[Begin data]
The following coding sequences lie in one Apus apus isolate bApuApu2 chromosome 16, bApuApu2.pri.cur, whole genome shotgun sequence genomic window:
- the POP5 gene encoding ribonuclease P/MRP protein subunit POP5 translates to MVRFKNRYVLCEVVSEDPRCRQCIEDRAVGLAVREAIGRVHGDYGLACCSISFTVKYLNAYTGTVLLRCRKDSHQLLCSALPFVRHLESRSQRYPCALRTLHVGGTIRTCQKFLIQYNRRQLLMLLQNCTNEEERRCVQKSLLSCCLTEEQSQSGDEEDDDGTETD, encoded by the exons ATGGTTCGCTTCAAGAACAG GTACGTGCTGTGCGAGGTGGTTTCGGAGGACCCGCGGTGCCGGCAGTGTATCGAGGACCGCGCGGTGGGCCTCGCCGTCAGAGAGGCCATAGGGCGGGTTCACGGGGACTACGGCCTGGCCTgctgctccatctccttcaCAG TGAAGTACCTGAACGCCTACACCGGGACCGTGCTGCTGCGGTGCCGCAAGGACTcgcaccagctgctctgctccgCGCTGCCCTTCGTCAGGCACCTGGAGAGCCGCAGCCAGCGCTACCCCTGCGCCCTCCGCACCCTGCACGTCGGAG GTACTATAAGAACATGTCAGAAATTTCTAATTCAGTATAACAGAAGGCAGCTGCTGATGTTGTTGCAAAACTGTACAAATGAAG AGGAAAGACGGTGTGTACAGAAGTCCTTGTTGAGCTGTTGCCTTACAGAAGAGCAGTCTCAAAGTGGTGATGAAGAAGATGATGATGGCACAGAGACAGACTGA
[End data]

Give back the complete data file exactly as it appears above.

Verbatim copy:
The following coding sequences lie in one Apus apus isolate bApuApu2 chromosome 16, bApuApu2.pri.cur, whole genome shotgun sequence genomic window:
- the POP5 gene encoding ribonuclease P/MRP protein subunit POP5 translates to MVRFKNRYVLCEVVSEDPRCRQCIEDRAVGLAVREAIGRVHGDYGLACCSISFTVKYLNAYTGTVLLRCRKDSHQLLCSALPFVRHLESRSQRYPCALRTLHVGGTIRTCQKFLIQYNRRQLLMLLQNCTNEEERRCVQKSLLSCCLTEEQSQSGDEEDDDGTETD, encoded by the exons ATGGTTCGCTTCAAGAACAG GTACGTGCTGTGCGAGGTGGTTTCGGAGGACCCGCGGTGCCGGCAGTGTATCGAGGACCGCGCGGTGGGCCTCGCCGTCAGAGAGGCCATAGGGCGGGTTCACGGGGACTACGGCCTGGCCTgctgctccatctccttcaCAG TGAAGTACCTGAACGCCTACACCGGGACCGTGCTGCTGCGGTGCCGCAAGGACTcgcaccagctgctctgctccgCGCTGCCCTTCGTCAGGCACCTGGAGAGCCGCAGCCAGCGCTACCCCTGCGCCCTCCGCACCCTGCACGTCGGAG GTACTATAAGAACATGTCAGAAATTTCTAATTCAGTATAACAGAAGGCAGCTGCTGATGTTGTTGCAAAACTGTACAAATGAAG AGGAAAGACGGTGTGTACAGAAGTCCTTGTTGAGCTGTTGCCTTACAGAAGAGCAGTCTCAAAGTGGTGATGAAGAAGATGATGATGGCACAGAGACAGACTGA